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Asifa, My Child
By Badri Raina
The eight-year-old girl was kept confined without food

for three days and gang-raped.

Asifa, my child, I wish

I was not writing about you

But holding you to my chest.

Asifa, I wish you were watching

Joyfully as I ripped apart

The hyenas and hung their

Entrails at the temple door,

So the gods therein would smell

The stench of their complicity.

What wicked deity could

Give you those beautiful black

Eyes just so you could be witness

To your so beastly mutilation?



Asifa, you were born in a country

That did not deserve you, that does

Not deserve millions of your sisters

Either. This is the territory of predators

Merely and gods are their

Benefactors, presiding over their kills

With male delight, while the goddesses

Seem powerless as most women.

They chose a temple so the gods

Would protect them and pour benediction

Over their unthinkable evil - all on behalf

Of a favoured community who did

Did not wish to see the least of

"Their" land frequented by an

"Alien" band, although one in nature

With more ancient claim to

Forest, foothill, river, and pasture.

Thus men of "standing" made an

Example to serve your riven little

Corpse to the "enemy" as a sample.

Thus you were fed as a morsel to

Gods who these days all ruling

Excesses endorse. Pious middlemen.

Of the "national interest" came

Out thronging the streets, officers of

The Law cocking many a snook with

Aplomb at instruments of justice

To which they ought to belong.

Asifa, my child, this gibberish that

I am writing is but a weak old man's

Confession that the knowledge

Of what horror transpired upon

Your uncomprehending, aghast innocence

Can never be captured in words

Of commiserate distance, however

Blood-drenched the heart and the

Fingers that seek to reduce to sense

The infernal terror of your experience.

Asifa, angel, I cannot now assure

You that your sacrifice will encrypt

The future from gruesome rites,

But, my child, how I wish you

Would come to me at night and

Upon my chest and arm find

Home again and lose all your fright.

How I wish some god somewhere

Would grant this much miracle

To my failing human sight.



I Sent The Horses Back Home

Maai,

I sent the horses trotting,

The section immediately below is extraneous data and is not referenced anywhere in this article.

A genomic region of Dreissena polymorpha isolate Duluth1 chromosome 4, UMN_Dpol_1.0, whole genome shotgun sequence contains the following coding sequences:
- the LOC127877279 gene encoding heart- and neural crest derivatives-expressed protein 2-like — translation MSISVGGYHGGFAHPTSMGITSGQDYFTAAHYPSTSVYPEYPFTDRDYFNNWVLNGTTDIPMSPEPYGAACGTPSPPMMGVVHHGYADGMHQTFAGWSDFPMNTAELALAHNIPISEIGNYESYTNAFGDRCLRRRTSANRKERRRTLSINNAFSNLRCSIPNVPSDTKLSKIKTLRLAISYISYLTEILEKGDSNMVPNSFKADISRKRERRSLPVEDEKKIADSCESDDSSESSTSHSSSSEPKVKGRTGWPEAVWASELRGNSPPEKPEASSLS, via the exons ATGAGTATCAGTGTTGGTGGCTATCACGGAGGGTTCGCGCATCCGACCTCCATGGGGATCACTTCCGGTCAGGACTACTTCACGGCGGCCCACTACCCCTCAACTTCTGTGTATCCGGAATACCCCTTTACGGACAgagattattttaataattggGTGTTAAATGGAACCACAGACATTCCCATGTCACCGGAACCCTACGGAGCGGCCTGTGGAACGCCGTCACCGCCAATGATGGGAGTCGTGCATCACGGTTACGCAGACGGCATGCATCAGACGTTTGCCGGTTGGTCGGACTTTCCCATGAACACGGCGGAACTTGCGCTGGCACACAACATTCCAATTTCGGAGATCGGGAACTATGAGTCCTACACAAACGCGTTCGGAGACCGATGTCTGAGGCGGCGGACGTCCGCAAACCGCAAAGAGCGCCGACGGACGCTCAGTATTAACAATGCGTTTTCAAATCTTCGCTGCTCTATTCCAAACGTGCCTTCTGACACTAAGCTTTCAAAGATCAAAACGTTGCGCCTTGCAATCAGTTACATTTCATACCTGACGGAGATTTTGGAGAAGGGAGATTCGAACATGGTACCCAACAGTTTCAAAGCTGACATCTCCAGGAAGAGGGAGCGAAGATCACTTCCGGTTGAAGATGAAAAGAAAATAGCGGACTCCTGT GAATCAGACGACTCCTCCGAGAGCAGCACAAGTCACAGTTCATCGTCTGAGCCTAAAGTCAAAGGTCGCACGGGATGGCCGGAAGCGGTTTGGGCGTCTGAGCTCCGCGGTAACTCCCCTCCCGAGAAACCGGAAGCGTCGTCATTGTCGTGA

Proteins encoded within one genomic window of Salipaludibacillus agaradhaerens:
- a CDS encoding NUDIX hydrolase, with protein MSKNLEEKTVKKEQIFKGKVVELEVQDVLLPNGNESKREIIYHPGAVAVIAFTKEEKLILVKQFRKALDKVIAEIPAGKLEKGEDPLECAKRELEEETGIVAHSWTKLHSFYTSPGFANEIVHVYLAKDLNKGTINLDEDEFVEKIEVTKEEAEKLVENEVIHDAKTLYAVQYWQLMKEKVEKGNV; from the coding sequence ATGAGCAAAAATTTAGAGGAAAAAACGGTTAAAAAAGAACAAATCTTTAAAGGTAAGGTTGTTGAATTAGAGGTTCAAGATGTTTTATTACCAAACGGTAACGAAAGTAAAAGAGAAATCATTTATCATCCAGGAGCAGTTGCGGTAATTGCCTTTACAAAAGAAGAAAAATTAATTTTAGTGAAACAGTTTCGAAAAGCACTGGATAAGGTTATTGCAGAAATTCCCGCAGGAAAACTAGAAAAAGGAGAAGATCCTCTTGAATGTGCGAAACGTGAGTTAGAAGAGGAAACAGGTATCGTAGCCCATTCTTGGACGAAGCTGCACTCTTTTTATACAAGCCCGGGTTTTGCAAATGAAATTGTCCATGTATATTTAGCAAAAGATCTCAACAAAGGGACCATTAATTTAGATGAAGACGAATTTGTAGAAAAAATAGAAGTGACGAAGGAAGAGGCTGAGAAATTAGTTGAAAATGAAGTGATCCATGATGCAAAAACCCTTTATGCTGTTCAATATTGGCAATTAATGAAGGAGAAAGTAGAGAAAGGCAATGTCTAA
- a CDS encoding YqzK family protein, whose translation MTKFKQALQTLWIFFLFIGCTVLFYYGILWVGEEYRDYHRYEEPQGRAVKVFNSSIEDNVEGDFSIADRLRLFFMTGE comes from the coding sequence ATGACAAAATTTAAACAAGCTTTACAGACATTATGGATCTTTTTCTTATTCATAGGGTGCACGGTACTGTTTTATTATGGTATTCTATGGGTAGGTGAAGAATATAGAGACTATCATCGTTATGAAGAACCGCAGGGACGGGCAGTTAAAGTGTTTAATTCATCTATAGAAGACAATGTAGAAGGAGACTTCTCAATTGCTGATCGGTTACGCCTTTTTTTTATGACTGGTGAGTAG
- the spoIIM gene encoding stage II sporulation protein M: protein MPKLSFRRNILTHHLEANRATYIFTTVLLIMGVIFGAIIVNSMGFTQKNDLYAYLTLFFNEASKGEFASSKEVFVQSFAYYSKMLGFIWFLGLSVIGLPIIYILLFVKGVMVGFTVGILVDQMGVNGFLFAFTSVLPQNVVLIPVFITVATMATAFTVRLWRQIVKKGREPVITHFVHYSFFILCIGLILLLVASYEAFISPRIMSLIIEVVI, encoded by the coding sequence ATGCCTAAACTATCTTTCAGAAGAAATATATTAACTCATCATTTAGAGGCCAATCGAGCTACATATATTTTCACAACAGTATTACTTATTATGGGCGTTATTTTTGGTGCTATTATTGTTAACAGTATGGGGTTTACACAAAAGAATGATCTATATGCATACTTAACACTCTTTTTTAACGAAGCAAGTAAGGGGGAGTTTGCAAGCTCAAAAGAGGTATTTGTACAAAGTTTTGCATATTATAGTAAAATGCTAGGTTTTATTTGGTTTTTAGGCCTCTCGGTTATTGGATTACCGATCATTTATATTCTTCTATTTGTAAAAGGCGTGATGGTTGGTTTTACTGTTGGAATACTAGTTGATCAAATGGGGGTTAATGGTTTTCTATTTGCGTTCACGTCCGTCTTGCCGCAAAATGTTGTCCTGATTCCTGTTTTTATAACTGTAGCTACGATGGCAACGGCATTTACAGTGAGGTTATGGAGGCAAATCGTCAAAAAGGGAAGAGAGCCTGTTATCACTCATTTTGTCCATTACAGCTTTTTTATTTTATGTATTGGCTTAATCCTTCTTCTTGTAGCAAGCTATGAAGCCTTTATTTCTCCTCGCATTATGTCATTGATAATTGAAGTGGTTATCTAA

And they found their way back home.

But, I couldn't.

My legs that you thought were

Swift as those of a deer,

They froze.

Maai, they froze.

But I sent the horses home.

Maai, them monsters,

They had no horns or fangs,

Or deadly long nails.

But they hurt me.

They hurt me bad, Maai.

The purple flowers,

The yellow butterflies,

They stood there helpless.

While I sent the horses back home.

Maai,

Tell Baba that I know,

I know,

I know he tried.

I heard him say out my name,

I heard him repeat it loud.

But,

I was sleepy Maai,

I was tired.

Them monsters,

They hurt me bad.

Strange as it may seem to you,

Maai,

It feels like your warmth now.

It doesn't hurt anymore.

The blood has dried

And it looks like the purple blossoms

That swayed with me in the meadows.

It doesn't hurt, Maai.

Maai,

The monsters are still out there.

And there are stories too.

Don't listen to them Maai,

Gut wrenching and agonizing they are

And a lot you've gone through.

Maai,

Lest I forget,

There's a temple there

Where lives a goddess.

Thank her,

For I think it's she who helped,

The horses find their way back home.

~ Mi



Will we keep this moment alive

You froze the ink in my pen Asifa,

you made my blood run cold

your face, your eyes, a question, Asifa,

these wounds, both new and old



I stare at his face, a regular man

he too was once a child,

what sickness came upon his brain,

this madness, rage run wild,



Does evil find the hollow hearts of men

and to fell it, he must die?

What hate, what lust, what drove him there?

does it live in you and i?



This shame, this anger,

this sharing of grief,

will we keep this moment alive,

will her death, her pain,

her life, her name,

remind us, always of why-



Of why there is scant meaning,

in gods or texts or lands,

in leaders and their platitudes

in our outstretched, praying hands



If we in all our wisdom,

in this land where religion thrives,

cannot protect our weakest,

their innocence and their lives,

what use then are our idols,

what use our holy books

why visit temples, churches,

go to mosques, our praying nooks,



Instead, let's look at our mirrored eyes,

for the humanity that we seek,

for the protectors of the voiceless,

for the voices of the weak,



Let's change our songs of them and us,

and create instead a life,

where our thoughts, our words and actions,

build a world removed from strife,



Where an eight year old Asifa

can roam her meadows free,

her horses grazing beside her,

in the shade of a summer tree



And the world is a gentler, kinder place

because we've chosen to make it so,

and a mother doesn't cling to a little dress,

for her little girl who's no more.

Ranjeet Kapoor



Yours bright eyes, your smile…

By Dipak Adhya

Your bright eyes

Your beaming smile

And your name

Have been carved with eternal love and passion



Oh! My little Daughter

Indeed,let you see

Your fragrance has been spread

Like an Asifa flower

In every corner

Oh! Dear! you are unfortunate enough

Your innocence was devoured by greedy insects

In secret

You know Dear

We are really helpless

In our world there a large number of insects

All are roaming with lust

And innocence Asifa(s)

Are leaving us

Now let I pray for your eternal peace

Andyou too pray for

A heavenly mankind

Without evil insects and crime!

dipak adhya


News Updated at : Monday, April 16, 2018
 
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